Conspecific negative density dependence in rainy season enhanced seedling diversity across habitats in a tropical forest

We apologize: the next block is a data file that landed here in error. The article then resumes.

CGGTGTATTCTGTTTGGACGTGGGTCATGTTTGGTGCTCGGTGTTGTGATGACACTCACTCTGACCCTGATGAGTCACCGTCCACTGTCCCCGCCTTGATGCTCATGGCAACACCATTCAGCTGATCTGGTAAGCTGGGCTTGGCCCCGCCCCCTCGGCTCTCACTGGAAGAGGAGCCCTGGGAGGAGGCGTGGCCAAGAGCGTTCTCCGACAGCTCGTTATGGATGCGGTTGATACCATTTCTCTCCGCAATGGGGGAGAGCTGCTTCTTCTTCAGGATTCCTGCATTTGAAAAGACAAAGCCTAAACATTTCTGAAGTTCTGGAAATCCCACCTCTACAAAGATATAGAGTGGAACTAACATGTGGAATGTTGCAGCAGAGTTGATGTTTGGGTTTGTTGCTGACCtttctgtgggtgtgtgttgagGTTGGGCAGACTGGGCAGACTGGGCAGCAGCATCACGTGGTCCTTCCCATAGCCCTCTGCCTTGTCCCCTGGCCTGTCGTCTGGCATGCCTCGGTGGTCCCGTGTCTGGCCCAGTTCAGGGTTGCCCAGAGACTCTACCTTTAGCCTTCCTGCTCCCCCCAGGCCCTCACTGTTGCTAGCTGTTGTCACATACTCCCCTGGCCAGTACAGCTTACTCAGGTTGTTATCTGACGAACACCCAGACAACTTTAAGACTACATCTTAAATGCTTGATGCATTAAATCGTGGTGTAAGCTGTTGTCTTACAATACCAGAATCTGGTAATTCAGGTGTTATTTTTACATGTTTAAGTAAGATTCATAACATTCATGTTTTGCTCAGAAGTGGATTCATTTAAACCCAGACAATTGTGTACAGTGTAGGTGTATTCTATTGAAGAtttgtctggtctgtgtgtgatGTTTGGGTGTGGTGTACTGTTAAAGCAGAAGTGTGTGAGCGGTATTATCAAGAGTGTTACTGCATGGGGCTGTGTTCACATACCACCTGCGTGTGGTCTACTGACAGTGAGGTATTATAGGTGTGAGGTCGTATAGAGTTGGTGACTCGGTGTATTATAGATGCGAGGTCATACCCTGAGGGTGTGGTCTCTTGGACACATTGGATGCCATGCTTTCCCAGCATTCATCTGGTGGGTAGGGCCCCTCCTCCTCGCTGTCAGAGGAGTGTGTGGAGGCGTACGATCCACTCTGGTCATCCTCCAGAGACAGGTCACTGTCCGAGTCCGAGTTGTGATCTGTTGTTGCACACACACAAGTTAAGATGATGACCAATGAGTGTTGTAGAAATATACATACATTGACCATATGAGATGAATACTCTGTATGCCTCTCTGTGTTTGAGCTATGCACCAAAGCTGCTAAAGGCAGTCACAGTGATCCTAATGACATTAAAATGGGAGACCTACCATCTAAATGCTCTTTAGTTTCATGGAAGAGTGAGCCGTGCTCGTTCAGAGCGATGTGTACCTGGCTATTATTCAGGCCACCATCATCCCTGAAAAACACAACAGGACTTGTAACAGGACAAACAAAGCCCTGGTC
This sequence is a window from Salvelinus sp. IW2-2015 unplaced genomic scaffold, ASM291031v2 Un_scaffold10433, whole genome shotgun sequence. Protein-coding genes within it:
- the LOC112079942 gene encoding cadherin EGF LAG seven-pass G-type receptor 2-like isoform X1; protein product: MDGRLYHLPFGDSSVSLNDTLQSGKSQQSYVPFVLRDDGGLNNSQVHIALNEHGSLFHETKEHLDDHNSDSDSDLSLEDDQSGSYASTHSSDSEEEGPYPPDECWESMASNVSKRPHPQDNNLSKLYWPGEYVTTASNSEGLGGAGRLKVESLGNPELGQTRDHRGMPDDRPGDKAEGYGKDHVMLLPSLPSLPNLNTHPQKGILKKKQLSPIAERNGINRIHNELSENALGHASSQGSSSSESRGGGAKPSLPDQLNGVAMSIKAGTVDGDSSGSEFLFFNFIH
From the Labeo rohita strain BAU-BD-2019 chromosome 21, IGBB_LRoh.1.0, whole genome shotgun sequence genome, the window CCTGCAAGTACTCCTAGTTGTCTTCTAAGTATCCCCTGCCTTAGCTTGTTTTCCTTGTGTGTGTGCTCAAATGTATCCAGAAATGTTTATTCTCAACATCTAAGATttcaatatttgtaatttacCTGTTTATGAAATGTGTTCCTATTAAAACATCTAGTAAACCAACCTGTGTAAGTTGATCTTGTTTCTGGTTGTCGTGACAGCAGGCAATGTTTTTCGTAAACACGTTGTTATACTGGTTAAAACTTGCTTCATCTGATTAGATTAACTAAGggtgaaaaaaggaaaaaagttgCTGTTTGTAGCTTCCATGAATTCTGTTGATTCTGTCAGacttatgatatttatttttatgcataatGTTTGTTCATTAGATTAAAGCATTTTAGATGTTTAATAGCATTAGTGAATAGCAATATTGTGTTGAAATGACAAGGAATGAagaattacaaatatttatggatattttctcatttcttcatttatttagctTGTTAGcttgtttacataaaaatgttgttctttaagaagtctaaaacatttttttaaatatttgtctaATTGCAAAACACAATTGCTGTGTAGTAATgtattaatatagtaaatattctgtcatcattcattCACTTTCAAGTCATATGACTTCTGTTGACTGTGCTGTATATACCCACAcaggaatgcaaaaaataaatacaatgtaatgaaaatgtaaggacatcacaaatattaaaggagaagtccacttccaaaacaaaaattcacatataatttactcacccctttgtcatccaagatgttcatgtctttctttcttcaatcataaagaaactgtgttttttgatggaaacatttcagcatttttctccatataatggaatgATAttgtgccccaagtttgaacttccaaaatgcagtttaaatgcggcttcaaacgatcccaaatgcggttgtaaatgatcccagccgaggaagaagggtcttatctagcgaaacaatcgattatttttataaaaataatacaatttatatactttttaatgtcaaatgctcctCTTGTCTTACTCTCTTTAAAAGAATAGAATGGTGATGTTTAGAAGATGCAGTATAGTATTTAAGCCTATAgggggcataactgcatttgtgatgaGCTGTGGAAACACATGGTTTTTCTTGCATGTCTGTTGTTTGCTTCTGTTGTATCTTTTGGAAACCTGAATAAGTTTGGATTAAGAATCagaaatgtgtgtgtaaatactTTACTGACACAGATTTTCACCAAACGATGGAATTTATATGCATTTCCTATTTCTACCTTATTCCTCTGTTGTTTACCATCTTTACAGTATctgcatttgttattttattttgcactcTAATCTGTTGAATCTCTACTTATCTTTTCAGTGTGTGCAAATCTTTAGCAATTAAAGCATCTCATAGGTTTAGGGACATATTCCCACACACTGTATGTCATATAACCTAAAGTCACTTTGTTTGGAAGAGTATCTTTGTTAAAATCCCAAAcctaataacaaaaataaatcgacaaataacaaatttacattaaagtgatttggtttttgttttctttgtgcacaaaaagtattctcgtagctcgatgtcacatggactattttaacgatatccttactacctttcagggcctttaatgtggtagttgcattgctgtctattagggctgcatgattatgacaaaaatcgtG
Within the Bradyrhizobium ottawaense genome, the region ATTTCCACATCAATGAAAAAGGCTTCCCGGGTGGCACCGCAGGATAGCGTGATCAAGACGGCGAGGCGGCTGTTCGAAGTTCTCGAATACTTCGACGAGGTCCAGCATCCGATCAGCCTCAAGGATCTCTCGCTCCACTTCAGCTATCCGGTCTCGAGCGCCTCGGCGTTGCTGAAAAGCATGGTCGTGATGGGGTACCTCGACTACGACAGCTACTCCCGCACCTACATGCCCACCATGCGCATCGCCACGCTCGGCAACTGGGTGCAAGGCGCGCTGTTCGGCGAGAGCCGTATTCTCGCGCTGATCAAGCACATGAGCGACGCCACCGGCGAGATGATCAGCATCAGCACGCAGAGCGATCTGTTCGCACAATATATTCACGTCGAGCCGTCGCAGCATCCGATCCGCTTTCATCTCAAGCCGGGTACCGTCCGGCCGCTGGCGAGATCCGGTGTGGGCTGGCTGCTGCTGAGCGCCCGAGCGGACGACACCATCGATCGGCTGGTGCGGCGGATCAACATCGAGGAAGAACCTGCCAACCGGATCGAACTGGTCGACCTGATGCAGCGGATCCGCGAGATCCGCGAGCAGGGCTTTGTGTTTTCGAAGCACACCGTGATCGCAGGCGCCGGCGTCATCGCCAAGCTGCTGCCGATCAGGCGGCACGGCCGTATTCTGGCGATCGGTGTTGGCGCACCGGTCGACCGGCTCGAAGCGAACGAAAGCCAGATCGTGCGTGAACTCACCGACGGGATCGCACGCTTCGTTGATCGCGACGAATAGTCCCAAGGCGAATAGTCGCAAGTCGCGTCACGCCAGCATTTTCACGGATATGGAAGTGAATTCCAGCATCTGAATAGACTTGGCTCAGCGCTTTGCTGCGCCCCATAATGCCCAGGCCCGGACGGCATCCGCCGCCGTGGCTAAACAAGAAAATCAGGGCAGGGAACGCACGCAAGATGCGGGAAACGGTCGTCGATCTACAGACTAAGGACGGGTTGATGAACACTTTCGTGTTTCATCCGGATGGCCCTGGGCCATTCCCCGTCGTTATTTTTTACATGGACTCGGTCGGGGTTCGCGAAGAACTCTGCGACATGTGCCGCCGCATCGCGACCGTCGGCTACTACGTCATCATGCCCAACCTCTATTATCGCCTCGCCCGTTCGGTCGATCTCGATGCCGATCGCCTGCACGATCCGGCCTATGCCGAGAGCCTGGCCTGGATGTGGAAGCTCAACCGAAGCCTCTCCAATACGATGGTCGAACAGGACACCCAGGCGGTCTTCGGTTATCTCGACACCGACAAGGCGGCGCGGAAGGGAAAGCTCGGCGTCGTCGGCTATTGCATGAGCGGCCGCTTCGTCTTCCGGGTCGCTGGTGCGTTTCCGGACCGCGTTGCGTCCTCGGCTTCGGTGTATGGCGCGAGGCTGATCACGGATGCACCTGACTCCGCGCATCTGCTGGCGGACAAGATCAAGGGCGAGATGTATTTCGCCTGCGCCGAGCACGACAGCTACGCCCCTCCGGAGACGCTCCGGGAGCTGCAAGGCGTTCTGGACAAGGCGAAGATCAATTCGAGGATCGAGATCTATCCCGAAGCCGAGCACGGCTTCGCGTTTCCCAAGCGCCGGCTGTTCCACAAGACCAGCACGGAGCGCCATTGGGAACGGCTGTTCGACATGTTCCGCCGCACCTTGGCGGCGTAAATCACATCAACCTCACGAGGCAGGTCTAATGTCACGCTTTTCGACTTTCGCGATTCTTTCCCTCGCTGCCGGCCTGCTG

Conspecific negative density dependence (CNDD) could be one of the most important local-scale mechanisms shaping plant species coexistence. However, the spatial and temporal changes in the strength CNDD and the implications for the plant diversity remain unknown. We used 10 years of seedling data, in a seasonal tropical rainforest, to discover how CNDD influences tree seedling survival across habitats and seasons. We also evaluated the relation between CNDD and species diversity. We found the strength of CNDD in the valley habitat was significantly stronger than in ridge habitat in rainy season, but not significantly different in dry season. Corresponding to expectations of CNDD as mechanism of diversity maintenance, seedling species diversity was significantly higher in valley habitat than in ridge habitat and significantly correlated with CNDD. Additionally, conspecific and heterospecific seedling neighbour densities positively affected the survival of tree seedlings, but heterospecific adult neighbour density had a weak effect. Our study finds that CNDD varied significantly across habitats and was correlated with local seedling diversity. Our results highlight the importance of CNDD in driving species diversity at the local scale. Recognizing the spatial and temporal variation in the strength of CNDD will aid efforts to model and understand species coexistence.